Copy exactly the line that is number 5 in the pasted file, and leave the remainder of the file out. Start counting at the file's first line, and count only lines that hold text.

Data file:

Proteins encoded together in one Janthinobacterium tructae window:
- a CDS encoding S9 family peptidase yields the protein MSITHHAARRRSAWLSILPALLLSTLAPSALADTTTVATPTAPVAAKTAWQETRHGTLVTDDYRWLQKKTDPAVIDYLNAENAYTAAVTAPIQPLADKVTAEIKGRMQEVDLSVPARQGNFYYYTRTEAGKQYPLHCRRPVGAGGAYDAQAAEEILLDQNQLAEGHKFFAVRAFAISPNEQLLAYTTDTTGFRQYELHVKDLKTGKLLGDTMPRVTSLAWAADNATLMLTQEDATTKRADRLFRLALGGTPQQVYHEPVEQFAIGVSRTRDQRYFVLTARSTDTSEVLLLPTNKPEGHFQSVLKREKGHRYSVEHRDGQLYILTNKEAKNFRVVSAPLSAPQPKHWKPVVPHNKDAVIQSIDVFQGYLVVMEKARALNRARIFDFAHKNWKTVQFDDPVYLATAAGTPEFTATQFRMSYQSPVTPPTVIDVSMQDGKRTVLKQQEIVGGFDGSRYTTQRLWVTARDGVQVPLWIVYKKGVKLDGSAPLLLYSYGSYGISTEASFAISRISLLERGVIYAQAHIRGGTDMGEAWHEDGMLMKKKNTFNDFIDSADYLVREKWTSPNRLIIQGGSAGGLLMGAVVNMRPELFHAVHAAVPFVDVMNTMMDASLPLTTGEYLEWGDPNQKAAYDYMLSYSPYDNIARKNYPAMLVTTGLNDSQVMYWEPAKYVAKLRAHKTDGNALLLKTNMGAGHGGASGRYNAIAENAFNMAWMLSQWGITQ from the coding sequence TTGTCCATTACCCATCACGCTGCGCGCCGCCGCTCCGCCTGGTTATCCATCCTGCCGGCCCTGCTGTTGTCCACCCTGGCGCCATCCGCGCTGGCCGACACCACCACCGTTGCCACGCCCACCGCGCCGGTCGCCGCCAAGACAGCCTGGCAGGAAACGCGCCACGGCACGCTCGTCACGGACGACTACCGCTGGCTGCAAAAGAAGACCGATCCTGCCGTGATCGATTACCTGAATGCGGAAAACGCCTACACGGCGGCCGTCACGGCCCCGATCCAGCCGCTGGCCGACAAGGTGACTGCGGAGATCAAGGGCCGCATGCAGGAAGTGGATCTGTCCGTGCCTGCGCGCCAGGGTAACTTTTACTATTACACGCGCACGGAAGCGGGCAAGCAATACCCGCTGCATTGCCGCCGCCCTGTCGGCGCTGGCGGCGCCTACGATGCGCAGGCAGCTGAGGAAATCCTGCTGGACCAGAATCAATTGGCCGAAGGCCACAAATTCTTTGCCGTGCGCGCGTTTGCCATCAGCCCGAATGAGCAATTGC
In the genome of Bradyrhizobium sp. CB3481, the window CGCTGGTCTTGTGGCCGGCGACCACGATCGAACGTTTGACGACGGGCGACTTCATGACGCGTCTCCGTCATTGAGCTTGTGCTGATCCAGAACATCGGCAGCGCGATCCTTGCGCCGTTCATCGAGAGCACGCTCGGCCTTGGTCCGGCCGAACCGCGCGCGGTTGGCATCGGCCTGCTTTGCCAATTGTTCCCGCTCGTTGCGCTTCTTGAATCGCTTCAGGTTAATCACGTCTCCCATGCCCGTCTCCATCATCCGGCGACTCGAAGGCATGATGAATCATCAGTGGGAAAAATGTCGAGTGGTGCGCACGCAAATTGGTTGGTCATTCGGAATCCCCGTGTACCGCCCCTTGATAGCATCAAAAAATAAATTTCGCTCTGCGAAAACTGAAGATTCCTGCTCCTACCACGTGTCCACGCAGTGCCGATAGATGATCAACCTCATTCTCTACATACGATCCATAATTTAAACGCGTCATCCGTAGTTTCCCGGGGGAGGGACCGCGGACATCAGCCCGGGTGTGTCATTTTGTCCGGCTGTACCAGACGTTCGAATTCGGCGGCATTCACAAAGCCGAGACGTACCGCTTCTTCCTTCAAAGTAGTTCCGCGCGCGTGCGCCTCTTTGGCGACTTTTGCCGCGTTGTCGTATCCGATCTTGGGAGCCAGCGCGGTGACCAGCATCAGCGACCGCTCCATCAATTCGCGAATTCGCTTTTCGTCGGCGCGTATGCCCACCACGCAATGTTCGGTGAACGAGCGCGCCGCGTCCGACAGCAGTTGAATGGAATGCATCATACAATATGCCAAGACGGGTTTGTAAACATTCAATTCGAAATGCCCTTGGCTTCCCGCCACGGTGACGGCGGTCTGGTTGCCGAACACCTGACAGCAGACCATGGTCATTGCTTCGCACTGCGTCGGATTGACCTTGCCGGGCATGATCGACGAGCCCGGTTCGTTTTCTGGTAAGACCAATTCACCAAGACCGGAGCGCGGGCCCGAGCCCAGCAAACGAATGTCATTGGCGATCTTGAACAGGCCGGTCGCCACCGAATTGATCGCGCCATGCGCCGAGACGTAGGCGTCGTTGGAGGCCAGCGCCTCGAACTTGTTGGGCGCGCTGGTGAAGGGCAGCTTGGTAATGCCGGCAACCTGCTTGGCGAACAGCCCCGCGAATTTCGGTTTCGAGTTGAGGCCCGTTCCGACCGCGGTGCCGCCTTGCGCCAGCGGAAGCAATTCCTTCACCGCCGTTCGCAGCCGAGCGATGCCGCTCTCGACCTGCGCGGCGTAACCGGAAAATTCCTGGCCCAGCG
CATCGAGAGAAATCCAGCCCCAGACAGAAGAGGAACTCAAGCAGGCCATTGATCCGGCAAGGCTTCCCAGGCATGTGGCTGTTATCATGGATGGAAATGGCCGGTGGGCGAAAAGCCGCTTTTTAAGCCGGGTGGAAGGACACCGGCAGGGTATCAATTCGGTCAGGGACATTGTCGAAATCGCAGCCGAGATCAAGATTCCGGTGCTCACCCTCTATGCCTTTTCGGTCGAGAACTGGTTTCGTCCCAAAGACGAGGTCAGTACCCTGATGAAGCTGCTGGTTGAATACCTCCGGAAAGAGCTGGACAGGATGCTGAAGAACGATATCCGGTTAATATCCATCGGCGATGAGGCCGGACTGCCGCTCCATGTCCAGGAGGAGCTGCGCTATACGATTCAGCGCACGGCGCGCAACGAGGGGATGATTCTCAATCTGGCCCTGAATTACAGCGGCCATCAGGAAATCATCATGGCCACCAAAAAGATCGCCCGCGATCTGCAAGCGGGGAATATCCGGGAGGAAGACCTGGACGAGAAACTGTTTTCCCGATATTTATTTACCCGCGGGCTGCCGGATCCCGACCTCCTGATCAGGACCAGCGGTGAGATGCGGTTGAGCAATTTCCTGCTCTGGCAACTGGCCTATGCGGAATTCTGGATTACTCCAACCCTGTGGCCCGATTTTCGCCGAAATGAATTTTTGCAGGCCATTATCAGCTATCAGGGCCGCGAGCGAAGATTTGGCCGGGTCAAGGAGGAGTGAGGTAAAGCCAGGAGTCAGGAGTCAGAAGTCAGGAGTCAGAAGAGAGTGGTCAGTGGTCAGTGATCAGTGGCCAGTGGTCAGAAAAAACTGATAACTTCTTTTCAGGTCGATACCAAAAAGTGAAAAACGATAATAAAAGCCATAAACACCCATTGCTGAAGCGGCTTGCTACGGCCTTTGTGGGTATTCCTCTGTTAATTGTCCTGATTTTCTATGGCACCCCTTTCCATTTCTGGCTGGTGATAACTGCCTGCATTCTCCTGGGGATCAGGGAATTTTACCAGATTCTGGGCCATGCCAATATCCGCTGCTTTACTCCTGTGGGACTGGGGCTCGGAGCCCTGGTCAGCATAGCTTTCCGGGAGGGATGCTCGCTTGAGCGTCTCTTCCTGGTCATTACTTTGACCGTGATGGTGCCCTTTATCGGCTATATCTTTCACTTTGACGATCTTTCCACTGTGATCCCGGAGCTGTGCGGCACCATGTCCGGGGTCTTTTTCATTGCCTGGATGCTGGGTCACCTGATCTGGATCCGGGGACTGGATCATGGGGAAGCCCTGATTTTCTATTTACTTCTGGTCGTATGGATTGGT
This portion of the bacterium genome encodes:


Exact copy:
This portion of the bacterium genome encodes: